1 February 2024

New women's support program aims to remove barriers to early childhood education studies

| Claire Fenwicke
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young woman with child at daycare centre

Aimee Hedgecoe plans on building her career in the early childhood sector. Photo: Claire Fenwicke.

Women either entering the early childhood education workforce for the first time or just starting out can now take advantage of a new program to support them both financially and emotionally.

The $2.125 million Early Learning Connection Program will help up to 260 women with relevant study – be it a Certificate III, Diploma or Bachelors Degree in Early Childhood Education – in Canberra.

Bronwyn Maher was part of the program’s pilot in 2023.

She already had 16 years of experience in the sector but wanted to expand her knowledge.

Bronwyn previously tried to study with an online university but found the experience “incredibly overwhelming”.

“I had barriers around placements, financial stress, balancing parenting, work and study,” she said.

“Joining the Early Learning Connection Program made me feel confident, empowered me and provided me with the support I needed in order to be successful in my studies.”

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Participants receive financial assistance and help with facilitating employment opportunities in early childhood centres while studying. They also have access to their own educator coach to help them balance work, study, life commitments and wellbeing.

For participants with children under five years, their educator coach can help with enrolling the kids at a centre while their mother works and studies.

The program will be facilitated by Baringa, in partnership with the University of Canberra, Canberra Institute of Technology, Australian Institute of Management and early learning centres across the ACT.

Both Leanne Niven and Aimee Hedgecoe have been accepted into the program, using it to study a bachelor’s degree.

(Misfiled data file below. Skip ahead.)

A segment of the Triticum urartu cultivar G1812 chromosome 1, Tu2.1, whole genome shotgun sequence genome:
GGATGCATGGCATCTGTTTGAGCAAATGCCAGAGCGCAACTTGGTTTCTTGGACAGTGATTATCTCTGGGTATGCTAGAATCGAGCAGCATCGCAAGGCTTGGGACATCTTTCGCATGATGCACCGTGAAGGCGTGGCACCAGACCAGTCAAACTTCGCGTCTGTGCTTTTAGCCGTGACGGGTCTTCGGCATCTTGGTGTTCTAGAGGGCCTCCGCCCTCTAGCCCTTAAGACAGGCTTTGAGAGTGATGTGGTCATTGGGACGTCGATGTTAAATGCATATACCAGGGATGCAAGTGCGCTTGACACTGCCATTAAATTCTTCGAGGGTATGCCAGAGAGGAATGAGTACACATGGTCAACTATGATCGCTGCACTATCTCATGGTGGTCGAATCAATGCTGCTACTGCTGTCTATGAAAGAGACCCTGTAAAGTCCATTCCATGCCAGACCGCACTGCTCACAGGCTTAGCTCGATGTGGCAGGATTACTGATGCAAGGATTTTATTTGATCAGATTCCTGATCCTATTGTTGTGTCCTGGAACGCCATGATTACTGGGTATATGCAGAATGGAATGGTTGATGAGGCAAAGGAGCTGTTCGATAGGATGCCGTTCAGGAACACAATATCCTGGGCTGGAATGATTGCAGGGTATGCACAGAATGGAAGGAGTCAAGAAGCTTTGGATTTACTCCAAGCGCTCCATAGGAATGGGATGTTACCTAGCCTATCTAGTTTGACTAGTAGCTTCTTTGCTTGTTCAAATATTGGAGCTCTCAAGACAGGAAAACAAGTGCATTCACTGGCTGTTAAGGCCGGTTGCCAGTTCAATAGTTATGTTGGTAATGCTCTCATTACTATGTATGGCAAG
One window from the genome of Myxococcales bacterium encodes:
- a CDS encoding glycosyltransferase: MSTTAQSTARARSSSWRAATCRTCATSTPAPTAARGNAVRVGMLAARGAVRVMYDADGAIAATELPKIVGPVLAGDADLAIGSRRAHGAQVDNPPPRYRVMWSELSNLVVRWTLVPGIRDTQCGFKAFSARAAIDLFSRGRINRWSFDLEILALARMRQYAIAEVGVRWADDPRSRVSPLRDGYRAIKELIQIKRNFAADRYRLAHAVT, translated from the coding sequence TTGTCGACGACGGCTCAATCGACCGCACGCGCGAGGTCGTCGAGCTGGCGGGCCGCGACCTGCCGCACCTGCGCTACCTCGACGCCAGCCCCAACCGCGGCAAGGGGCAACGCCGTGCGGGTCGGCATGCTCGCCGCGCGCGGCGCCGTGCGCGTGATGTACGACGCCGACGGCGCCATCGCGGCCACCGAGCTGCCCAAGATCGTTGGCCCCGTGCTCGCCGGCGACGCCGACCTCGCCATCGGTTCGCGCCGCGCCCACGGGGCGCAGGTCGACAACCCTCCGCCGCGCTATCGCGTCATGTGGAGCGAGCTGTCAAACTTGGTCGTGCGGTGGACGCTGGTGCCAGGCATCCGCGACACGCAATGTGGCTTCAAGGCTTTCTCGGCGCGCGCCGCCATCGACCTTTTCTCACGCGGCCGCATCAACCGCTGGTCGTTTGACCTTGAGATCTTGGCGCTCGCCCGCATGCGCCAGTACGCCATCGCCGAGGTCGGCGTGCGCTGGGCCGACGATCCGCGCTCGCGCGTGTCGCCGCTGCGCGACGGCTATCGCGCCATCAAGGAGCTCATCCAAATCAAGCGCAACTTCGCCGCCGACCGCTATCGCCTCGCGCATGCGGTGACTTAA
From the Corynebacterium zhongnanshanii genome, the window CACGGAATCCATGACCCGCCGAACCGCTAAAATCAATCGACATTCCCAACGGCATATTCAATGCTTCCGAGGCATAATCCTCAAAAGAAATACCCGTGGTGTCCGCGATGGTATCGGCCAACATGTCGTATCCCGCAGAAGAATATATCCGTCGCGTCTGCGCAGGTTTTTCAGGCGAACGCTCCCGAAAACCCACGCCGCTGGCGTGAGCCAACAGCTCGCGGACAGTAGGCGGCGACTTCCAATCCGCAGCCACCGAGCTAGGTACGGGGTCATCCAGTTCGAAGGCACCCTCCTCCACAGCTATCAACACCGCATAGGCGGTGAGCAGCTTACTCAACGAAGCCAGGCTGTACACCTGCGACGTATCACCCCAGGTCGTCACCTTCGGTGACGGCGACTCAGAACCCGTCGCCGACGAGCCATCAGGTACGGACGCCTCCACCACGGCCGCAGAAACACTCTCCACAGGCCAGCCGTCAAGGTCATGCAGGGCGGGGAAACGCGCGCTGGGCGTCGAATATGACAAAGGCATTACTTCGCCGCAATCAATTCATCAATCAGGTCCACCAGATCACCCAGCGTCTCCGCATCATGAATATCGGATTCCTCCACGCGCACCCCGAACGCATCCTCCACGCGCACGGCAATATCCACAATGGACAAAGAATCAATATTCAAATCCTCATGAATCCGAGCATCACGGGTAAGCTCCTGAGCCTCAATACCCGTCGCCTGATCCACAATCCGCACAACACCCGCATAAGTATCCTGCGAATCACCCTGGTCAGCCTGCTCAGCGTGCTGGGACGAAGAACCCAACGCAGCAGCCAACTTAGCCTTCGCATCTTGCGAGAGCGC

Leanne has more than 12 years experience in the sector, but hadn’t been able to study further due to financial difficulties.

She said gaining her degree would not only give her more opportunities in the sector, but also improve how she educates children.

“I do have a lot of experience but … I just want to have a better understanding of child development and keep learning so I can help them learn and develop,” she said.

“[For example], the importance of play, that’s one of the modules that I’ll be starting at the University of Canberra … that’s how things have changed and I’m really looking forward to studying and developing more knowledge.”

Recent high school graduate Aimee Hedgecoe is especially reassured by having access to a mentor to help her juggle part-time study and work.

“I did struggle a bit with the work [in Year 12], so it’s going to be amazing to have someone … who I can actually go to for help,” she said.

“I’m really hoping I can follow this career and do it forever.”

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The program is only available to women, which Education Minister Yvette Berry said was by design.

“In a workforce that is female-dominated, this is a really important initiative because it does give them the chance to study with the financial pressure alleviated,” she said.

“We know it is challenging for female workers in the early childhood sector, particularly those who have young people in their care, because they need to have that wraparound support.”